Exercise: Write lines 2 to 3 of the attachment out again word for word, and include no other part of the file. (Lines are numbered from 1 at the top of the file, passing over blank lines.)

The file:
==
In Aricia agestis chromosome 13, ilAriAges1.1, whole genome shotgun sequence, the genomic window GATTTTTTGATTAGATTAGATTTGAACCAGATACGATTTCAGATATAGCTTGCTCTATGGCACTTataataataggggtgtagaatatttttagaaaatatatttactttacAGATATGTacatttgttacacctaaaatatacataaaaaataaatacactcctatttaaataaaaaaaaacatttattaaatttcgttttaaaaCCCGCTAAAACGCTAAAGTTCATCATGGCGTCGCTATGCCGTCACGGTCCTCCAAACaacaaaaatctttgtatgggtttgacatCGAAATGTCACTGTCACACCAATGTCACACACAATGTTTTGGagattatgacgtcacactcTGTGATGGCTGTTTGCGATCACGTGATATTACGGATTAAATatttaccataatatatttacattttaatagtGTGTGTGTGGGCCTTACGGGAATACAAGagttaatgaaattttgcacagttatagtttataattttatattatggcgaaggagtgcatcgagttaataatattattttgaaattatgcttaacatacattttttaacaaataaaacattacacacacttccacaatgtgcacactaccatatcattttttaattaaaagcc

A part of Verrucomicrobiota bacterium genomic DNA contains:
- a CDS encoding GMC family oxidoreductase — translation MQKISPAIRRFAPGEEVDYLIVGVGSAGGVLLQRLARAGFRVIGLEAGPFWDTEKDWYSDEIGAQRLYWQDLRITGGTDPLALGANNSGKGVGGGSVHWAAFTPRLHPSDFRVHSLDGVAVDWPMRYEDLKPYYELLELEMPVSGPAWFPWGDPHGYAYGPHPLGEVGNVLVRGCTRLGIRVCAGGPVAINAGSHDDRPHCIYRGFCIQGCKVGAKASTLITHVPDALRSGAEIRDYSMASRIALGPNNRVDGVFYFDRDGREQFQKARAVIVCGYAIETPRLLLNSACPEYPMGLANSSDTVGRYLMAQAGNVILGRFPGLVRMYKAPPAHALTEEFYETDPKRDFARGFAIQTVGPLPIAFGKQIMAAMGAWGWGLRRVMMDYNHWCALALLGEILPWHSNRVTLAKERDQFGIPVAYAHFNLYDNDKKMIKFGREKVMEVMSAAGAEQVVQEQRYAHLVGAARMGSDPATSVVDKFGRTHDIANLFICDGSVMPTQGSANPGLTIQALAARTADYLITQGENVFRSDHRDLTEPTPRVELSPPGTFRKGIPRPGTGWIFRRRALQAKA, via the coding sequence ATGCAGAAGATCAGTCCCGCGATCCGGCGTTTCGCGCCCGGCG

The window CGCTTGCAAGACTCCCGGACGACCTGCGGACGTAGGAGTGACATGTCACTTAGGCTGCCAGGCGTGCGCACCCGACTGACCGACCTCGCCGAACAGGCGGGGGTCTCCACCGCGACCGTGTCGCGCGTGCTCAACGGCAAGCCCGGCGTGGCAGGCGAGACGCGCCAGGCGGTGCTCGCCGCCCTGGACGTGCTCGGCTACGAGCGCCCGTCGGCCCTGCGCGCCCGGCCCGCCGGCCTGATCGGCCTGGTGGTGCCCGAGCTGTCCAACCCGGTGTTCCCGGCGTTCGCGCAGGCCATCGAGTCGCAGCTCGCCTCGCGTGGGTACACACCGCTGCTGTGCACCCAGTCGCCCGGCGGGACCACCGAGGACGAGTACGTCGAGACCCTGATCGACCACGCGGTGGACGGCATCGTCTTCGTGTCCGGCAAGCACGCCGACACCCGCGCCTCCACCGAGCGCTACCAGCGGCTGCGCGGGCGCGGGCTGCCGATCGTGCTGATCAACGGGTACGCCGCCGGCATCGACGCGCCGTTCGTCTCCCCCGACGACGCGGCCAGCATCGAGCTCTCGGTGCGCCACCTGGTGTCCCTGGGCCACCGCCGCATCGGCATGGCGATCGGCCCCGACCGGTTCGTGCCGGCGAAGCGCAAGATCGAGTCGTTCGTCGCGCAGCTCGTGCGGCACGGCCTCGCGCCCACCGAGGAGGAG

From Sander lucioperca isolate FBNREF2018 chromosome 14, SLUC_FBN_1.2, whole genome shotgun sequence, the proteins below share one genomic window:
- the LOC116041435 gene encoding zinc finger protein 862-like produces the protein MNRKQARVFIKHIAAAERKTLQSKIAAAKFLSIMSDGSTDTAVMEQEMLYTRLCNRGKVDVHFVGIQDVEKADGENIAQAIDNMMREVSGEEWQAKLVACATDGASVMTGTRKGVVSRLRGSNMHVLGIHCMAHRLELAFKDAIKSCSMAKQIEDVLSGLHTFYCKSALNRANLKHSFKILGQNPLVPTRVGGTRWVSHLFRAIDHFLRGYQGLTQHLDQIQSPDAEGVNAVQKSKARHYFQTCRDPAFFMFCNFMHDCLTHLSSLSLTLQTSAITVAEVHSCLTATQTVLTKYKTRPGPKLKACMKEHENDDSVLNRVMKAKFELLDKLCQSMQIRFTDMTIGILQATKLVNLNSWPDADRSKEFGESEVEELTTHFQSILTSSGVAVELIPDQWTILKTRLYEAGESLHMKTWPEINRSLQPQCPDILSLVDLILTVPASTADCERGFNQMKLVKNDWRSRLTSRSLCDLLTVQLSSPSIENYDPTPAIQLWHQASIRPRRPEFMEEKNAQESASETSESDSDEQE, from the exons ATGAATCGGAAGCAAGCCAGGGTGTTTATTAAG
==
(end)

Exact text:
A part of Verrucomicrobiota bacterium genomic DNA contains:
- a CDS encoding GMC family oxidoreductase — translation MQKISPAIRRFAPGEEVDYLIVGVGSAGGVLLQRLARAGFRVIGLEAGPFWDTEKDWYSDEIGAQRLYWQDLRITGGTDPLALGANNSGKGVGGGSVHWAAFTPRLHPSDFRVHSLDGVAVDWPMRYEDLKPYYELLELEMPVSGPAWFPWGDPHGYAYGPHPLGEVGNVLVRGCTRLGIRVCAGGPVAINAGSHDDRPHCIYRGFCIQGCKVGAKASTLITHVPDALRSGAEIRDYSMASRIALGPNNRVDGVFYFDRDGREQFQKARAVIVCGYAIETPRLLLNSACPEYPMGLANSSDTVGRYLMAQAGNVILGRFPGLVRMYKAPPAHALTEEFYETDPKRDFARGFAIQTVGPLPIAFGKQIMAAMGAWGWGLRRVMMDYNHWCALALLGEILPWHSNRVTLAKERDQFGIPVAYAHFNLYDNDKKMIKFGREKVMEVMSAAGAEQVVQEQRYAHLVGAARMGSDPATSVVDKFGRTHDIANLFICDGSVMPTQGSANPGLTIQALAARTADYLITQGENVFRSDHRDLTEPTPRVELSPPGTFRKGIPRPGTGWIFRRRALQAKA, via the coding sequence ATGCAGAAGATCAGTCCCGCGATCCGGCGTTTCGCGCCCGGCG